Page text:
Mapping the War

In tragedy, it’s hard to find a good resolution. It’s not black and white. It’s a big fog of gray.” – Paul Dano

Having accepted that the mainstream media is failing to perform its primary duty to be timely and objectively informative, greater numbers are turning to alternative news personalities. This is certainly true in this time of war when discerning what is true from what others would prefer you to believe can be overwhelming. Dopamine-inducing propaganda is an omnipresent feature of modern media, and emotions stirred by military conflict only increase the difficulty of separating reality from the innumerable synthetic varieties. It is not uncommon to find wildly different descriptions of the same event from seemingly credible sources.

Take the recent cabinet shakeup in Russia. After being inaugurated for his fifth term, Russian President Vladimir Putin kept most of his government in place, with one critical exception: Sergei Shoigu was replaced as defense minister and appointed Secretary of Russia’s Security Council. Shoigu had served in his prior role since 2012 and is reported to be personally close to Putin. What to make of this notable move? Here we find wide interpretations on the matter.

One popular alt-media voice on related news is geopolitical strategist and bestselling author Peter Zeihan. Published via his YouTube channel to more than 775,000 subscribers, Zeihan characterizes Shoigu as “arguably the least competent public servant in the world at the moment” who “doesn’t know what he’s doing.” Zeihan goes on to inform his viewers that “the only thing he’s good at is stealing maybe one-third of the appropriation budgets for the years that he has been in defense,” and that Shoigu “is probably the single biggest factor in play now why the Russians have not been doing well in the Ukraine war.” Zeihan concludes that the shakeup is likely bad news for Ukraine, so long as Shoigu is “replaced with like an average third grader who doesn’t even speak Russian,” as this could lead to “a significant increase in Russia’s capacity to execute this war.

Never in doubt | YouTube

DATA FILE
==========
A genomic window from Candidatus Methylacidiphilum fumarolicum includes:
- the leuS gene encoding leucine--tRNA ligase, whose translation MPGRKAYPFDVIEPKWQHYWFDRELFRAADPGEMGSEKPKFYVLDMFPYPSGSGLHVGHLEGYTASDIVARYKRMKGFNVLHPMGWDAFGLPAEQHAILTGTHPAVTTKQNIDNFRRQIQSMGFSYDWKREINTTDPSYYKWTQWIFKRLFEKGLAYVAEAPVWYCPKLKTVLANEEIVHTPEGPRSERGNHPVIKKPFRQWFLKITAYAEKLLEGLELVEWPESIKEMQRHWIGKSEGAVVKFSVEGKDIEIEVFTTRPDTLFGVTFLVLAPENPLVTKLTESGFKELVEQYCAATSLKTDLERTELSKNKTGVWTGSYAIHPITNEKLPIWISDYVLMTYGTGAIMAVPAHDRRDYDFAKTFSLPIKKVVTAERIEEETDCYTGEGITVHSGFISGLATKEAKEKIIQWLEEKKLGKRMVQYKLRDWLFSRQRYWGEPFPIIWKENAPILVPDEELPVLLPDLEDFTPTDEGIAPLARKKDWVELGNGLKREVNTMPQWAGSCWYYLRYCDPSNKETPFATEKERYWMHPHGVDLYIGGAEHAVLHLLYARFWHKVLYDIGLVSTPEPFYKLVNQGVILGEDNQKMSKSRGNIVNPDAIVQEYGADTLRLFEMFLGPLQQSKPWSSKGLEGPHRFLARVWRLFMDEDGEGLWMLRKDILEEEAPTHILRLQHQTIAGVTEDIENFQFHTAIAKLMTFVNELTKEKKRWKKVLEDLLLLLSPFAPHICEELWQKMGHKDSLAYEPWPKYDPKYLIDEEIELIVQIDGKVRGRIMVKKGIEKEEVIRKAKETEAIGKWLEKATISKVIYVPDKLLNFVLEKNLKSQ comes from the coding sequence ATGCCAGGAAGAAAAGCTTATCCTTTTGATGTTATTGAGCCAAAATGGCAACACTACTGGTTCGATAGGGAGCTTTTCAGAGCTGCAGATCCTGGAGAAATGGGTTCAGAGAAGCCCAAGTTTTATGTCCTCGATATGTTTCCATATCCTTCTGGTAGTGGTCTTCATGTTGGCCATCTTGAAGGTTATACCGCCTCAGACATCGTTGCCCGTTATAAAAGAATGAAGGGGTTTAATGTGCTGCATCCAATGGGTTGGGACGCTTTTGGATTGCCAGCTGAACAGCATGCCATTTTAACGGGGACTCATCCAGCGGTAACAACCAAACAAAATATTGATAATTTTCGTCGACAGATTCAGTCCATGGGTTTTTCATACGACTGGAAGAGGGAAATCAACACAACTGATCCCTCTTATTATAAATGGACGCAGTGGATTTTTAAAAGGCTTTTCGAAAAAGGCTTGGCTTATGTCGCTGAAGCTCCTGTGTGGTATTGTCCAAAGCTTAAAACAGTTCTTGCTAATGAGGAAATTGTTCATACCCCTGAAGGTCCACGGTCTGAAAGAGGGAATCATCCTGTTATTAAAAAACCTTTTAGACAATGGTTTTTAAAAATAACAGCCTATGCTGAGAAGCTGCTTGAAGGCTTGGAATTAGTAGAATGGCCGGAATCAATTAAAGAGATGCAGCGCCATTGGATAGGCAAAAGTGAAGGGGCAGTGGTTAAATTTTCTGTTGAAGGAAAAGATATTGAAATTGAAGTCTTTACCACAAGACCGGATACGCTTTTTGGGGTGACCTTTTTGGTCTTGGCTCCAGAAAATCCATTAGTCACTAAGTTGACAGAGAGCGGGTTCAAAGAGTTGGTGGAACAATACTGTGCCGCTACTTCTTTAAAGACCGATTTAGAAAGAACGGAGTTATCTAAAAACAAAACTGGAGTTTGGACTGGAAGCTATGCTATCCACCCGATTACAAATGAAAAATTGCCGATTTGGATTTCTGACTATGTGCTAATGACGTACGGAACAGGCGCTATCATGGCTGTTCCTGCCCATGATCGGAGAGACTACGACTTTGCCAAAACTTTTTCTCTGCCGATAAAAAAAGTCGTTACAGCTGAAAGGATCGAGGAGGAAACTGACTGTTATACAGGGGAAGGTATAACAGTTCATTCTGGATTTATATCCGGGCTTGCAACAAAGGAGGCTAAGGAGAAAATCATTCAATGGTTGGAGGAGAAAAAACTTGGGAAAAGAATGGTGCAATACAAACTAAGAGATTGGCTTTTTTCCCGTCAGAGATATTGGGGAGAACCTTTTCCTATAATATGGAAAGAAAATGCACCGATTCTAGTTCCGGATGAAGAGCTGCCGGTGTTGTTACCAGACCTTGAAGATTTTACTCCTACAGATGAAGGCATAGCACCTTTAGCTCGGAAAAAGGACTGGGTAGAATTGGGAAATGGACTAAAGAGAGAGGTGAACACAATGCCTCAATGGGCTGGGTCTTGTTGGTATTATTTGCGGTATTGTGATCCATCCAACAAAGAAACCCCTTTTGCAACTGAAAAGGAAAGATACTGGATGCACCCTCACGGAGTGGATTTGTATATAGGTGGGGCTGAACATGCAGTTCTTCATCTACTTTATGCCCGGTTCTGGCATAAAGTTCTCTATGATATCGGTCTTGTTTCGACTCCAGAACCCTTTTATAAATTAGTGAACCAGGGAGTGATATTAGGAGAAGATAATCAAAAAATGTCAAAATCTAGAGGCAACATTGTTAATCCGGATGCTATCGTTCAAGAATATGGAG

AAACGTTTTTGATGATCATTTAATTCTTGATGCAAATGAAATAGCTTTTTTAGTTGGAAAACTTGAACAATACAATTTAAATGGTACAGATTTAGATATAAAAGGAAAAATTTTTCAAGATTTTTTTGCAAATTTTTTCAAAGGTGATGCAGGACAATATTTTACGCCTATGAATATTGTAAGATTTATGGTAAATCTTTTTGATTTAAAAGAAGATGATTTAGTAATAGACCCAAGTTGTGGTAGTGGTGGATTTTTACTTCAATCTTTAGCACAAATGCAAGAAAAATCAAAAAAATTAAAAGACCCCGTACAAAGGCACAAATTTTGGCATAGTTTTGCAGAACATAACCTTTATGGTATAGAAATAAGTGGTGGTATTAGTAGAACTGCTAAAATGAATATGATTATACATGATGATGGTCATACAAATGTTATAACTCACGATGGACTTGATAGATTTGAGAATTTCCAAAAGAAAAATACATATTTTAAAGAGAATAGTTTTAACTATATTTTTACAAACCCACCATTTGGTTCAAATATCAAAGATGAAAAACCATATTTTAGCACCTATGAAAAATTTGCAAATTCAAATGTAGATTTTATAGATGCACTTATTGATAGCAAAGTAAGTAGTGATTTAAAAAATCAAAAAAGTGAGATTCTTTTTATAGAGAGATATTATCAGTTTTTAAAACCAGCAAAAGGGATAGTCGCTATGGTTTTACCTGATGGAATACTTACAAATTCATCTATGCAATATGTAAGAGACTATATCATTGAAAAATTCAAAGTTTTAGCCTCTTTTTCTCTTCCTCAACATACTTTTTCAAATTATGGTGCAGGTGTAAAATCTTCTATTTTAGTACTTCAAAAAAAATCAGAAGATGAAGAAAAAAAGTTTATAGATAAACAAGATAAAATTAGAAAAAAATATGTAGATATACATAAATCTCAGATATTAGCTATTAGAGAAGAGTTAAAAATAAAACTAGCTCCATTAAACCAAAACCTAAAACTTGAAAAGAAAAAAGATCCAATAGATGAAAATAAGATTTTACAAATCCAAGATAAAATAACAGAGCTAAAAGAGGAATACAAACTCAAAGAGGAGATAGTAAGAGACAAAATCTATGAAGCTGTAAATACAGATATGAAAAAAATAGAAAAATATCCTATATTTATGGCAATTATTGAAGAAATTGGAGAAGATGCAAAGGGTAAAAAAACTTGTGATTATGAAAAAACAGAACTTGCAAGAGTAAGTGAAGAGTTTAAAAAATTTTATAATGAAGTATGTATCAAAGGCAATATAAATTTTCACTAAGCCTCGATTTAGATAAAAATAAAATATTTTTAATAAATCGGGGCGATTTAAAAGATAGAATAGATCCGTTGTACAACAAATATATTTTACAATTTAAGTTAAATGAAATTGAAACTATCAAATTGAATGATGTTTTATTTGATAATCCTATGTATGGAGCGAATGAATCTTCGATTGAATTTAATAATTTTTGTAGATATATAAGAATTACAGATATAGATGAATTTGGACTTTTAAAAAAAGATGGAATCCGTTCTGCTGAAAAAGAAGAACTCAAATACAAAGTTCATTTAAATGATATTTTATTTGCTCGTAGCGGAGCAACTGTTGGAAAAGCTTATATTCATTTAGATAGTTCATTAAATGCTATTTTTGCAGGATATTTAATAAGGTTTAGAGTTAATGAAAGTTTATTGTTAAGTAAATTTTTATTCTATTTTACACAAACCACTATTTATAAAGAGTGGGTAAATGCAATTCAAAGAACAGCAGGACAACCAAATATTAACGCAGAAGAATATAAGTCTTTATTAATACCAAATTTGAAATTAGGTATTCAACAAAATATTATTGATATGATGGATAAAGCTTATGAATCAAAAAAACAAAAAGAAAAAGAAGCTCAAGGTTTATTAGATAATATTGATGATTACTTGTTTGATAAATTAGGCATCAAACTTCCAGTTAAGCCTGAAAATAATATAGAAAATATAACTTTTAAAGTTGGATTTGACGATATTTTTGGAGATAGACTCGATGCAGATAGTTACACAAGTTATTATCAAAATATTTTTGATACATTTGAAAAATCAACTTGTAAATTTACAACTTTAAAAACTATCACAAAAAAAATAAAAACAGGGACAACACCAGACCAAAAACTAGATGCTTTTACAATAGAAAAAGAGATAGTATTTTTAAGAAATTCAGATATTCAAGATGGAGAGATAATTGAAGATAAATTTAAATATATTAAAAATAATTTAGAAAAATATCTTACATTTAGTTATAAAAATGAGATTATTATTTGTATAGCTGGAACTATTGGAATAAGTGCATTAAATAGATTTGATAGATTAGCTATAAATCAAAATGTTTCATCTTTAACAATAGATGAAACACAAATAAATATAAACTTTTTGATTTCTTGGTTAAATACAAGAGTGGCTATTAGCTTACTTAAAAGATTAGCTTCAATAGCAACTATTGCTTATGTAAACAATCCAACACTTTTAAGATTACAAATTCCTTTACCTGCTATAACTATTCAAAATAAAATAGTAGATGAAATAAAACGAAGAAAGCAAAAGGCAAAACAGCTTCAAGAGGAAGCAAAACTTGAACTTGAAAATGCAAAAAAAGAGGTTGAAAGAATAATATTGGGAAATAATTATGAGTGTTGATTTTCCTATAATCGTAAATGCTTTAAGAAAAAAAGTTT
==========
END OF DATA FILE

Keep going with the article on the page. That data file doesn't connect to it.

Alexander Mercouris, a decidedly pro-Russian commentator who publishes daily monologues to more than 260,000 subscribers on his popular YouTube channel, also weighed in on the transition. Opening his program on May 13 by addressing the Shoigu issue, Mercouris claims that the “supposed dismissal is in some respects a promotion” because the Security Council sits “at the center of Russian government and at the center of the Russian political system” and is “responsible for the whole range of Russian policy, Russian government policy, foreign policy, and domestic.” He further emphasized that “members of the Security Council are the most powerful and important people in Russia,” and the position of Secretary carries substantial pedigree and significance.

Good day | YouTube

Which of these opposing views is closer to the truth? Shoigu recently accompanied Putin to China and sat directly beside him in several high-level meetings, lending weight to Mercouris’ view—but palace intrigue within the Kremlin is far from our domain of expertise. When Zeihan has commented on things we do have some knowledge about—Russia’s technical capacity in the energy sector, for example, or the expected impact of sanctions on the Russian economy—we have found his assessments to be lacking in plausibility and in conflict with our own direct experiences in industry, sometimes surprisingly so. We leave it to the readers to watch both videos and decide for themselves.

The ability to assess the bias of an information source, buttress it with independently gathered facts, and draw conclusions based on the totality of the data are important skills for any analyst to learn, and the war in Ukraine presents an important opportunity to do so. If the Gulf War of 1990 was the first television war, the conflict in Ukraine is surely the first to be fully tracked on the internet. Each day and across all manner of social media platforms, groups of analysts with varying biases track troop movements, measure casualties, and contextualize news headlines through the lens of satellite data, battlefield video recordings, geolocation techniques (often with the help of artificial intelligence tools), and testimonies from field reporters and soldiers alike.

Given the conflict’s influence on the energy markets, we have spent the past several months exploring this new world of online war mappers. We have been surprised by the quality of real-time information available and the self-correcting nature of the mapping ecosystem. Following certain high-profile contributors has allowed us to learn of important events long before they hit the traditional media outlets. In other words, a measureable edge can be developed if you are willing to put in the work. The summary that follows is the result of ours.

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